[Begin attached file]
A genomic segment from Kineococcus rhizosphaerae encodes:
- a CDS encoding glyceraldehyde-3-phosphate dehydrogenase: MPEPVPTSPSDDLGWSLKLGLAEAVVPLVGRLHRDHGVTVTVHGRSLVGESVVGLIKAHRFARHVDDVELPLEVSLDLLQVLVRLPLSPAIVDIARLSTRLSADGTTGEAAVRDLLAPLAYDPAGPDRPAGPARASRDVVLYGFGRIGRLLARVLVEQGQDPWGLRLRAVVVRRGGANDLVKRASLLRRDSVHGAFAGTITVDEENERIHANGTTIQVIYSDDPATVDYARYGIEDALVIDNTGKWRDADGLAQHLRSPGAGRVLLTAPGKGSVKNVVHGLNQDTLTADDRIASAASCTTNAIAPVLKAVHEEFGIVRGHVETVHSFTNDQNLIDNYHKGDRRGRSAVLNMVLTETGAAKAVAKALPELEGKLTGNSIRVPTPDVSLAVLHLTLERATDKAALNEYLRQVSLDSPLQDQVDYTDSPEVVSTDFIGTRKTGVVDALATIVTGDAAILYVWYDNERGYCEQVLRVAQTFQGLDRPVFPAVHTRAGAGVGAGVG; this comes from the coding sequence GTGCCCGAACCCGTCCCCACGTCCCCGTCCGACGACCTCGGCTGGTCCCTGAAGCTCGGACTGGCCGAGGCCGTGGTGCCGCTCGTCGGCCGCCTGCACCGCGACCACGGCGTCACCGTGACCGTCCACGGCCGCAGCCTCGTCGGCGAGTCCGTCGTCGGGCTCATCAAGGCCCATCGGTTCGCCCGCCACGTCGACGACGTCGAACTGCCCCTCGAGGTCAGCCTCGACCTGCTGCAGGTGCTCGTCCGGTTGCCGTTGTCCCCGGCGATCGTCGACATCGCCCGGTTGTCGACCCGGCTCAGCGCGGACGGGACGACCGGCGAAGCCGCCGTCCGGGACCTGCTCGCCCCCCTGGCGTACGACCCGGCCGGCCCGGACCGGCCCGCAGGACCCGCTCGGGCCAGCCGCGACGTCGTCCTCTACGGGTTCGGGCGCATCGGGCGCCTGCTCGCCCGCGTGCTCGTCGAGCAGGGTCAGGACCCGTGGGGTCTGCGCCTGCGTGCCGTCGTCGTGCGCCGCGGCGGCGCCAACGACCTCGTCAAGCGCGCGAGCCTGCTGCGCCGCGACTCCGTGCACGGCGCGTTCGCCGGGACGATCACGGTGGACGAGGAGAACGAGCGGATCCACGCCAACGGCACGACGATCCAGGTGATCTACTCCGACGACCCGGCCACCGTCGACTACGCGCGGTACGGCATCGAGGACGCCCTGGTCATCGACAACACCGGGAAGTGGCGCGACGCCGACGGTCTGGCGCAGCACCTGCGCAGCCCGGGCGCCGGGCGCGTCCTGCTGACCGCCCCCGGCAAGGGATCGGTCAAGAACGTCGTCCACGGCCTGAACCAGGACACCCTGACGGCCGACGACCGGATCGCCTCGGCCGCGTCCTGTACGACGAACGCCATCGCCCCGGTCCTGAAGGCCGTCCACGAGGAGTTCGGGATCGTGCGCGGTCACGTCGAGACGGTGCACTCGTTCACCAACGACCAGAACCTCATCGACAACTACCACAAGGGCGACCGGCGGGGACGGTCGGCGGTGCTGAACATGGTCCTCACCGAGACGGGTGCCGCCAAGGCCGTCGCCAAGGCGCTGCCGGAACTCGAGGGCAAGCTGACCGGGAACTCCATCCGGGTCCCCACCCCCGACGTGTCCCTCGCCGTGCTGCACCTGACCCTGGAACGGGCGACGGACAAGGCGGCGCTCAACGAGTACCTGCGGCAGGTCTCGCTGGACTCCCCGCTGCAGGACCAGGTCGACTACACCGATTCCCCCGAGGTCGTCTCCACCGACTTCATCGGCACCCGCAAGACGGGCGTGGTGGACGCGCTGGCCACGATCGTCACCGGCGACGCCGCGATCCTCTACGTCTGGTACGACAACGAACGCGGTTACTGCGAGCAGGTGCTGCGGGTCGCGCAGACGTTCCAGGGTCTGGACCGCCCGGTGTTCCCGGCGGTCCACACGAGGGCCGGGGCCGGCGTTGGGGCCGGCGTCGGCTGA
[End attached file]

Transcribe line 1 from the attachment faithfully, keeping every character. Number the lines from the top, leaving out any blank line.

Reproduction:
A genomic segment from Kineococcus rhizosphaerae encodes: